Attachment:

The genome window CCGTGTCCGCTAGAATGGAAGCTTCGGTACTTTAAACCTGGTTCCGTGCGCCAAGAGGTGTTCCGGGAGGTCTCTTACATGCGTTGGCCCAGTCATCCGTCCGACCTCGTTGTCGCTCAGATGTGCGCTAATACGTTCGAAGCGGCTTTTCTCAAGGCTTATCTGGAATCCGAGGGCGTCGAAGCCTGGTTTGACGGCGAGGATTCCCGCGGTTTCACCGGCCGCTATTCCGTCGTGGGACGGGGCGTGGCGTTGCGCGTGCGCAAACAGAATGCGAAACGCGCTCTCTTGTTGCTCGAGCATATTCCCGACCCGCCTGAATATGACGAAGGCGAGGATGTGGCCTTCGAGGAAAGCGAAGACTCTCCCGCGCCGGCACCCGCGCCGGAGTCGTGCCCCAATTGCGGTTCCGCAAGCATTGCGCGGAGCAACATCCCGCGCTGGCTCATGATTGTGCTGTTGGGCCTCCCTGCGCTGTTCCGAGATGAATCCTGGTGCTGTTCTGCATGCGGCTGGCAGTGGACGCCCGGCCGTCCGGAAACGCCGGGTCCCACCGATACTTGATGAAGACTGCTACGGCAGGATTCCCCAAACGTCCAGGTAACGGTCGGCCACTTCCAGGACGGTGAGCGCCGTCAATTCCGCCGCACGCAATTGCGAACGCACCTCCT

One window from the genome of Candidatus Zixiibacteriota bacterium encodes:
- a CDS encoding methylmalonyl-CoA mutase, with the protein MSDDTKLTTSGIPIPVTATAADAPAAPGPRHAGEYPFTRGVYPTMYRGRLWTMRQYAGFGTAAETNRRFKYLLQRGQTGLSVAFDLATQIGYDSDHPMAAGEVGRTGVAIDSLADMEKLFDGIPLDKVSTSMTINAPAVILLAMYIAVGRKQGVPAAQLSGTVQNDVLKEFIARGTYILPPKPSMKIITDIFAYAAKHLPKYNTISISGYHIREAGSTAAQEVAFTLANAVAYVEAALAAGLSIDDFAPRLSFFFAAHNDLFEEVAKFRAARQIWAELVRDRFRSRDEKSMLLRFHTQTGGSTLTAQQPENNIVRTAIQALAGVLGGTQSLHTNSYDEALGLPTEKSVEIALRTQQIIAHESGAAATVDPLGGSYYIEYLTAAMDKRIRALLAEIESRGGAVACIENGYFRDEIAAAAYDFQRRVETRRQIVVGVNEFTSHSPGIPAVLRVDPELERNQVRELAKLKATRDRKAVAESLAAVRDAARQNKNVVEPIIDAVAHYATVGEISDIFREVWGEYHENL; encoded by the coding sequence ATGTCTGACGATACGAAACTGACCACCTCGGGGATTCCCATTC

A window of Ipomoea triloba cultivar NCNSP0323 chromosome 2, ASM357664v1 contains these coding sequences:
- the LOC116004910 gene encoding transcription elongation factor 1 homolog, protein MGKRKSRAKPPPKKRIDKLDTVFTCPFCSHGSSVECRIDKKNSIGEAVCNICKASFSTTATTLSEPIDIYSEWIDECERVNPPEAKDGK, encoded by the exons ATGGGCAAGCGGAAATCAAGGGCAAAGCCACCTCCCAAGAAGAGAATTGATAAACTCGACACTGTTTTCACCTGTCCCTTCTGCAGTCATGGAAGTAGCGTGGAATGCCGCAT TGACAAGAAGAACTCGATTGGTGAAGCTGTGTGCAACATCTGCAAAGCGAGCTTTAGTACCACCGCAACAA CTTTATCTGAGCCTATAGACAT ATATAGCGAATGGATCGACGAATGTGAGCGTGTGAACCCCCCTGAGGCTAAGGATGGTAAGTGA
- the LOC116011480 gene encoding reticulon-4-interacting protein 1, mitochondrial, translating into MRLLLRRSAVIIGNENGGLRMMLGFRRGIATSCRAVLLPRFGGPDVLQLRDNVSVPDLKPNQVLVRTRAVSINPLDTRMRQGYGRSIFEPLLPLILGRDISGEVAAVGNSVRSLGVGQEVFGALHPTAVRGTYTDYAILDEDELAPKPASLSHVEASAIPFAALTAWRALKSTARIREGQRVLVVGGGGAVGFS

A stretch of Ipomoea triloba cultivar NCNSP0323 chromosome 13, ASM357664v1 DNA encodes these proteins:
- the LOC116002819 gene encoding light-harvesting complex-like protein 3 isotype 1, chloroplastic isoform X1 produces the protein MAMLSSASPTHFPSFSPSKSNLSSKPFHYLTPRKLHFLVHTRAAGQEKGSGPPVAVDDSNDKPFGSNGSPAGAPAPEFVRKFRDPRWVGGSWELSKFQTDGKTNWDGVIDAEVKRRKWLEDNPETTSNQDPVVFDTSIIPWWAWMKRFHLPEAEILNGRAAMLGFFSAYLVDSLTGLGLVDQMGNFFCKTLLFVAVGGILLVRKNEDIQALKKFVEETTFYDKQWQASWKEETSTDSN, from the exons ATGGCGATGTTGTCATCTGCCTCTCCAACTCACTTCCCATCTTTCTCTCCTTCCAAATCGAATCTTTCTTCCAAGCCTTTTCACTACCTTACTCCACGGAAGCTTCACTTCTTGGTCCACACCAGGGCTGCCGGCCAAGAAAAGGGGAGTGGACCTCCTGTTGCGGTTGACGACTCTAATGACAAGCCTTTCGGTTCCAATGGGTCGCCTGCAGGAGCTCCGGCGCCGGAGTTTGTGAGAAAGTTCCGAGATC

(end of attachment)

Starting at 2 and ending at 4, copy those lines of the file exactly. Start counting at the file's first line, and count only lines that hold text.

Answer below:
One window from the genome of Candidatus Zixiibacteriota bacterium encodes:
- a CDS encoding methylmalonyl-CoA mutase, with the protein MSDDTKLTTSGIPIPVTATAADAPAAPGPRHAGEYPFTRGVYPTMYRGRLWTMRQYAGFGTAAETNRRFKYLLQRGQTGLSVAFDLATQIGYDSDHPMAAGEVGRTGVAIDSLADMEKLFDGIPLDKVSTSMTINAPAVILLAMYIAVGRKQGVPAAQLSGTVQNDVLKEFIARGTYILPPKPSMKIITDIFAYAAKHLPKYNTISISGYHIREAGSTAAQEVAFTLANAVAYVEAALAAGLSIDDFAPRLSFFFAAHNDLFEEVAKFRAARQIWAELVRDRFRSRDEKSMLLRFHTQTGGSTLTAQQPENNIVRTAIQALAGVLGGTQSLHTNSYDEALGLPTEKSVEIALRTQQIIAHESGAAATVDPLGGSYYIEYLTAAMDKRIRALLAEIESRGGAVACIENGYFRDEIAAAAYDFQRRVETRRQIVVGVNEFTSHSPGIPAVLRVDPELERNQVRELAKLKATRDRKAVAESLAAVRDAARQNKNVVEPIIDAVAHYATVGEISDIFREVWGEYHENL; encoded by the coding sequence ATGTCTGACGATACGAAACTGACCACCTCGGGGATTCCCATTC

A window of Ipomoea triloba cultivar NCNSP0323 chromosome 2, ASM357664v1 contains these coding sequences: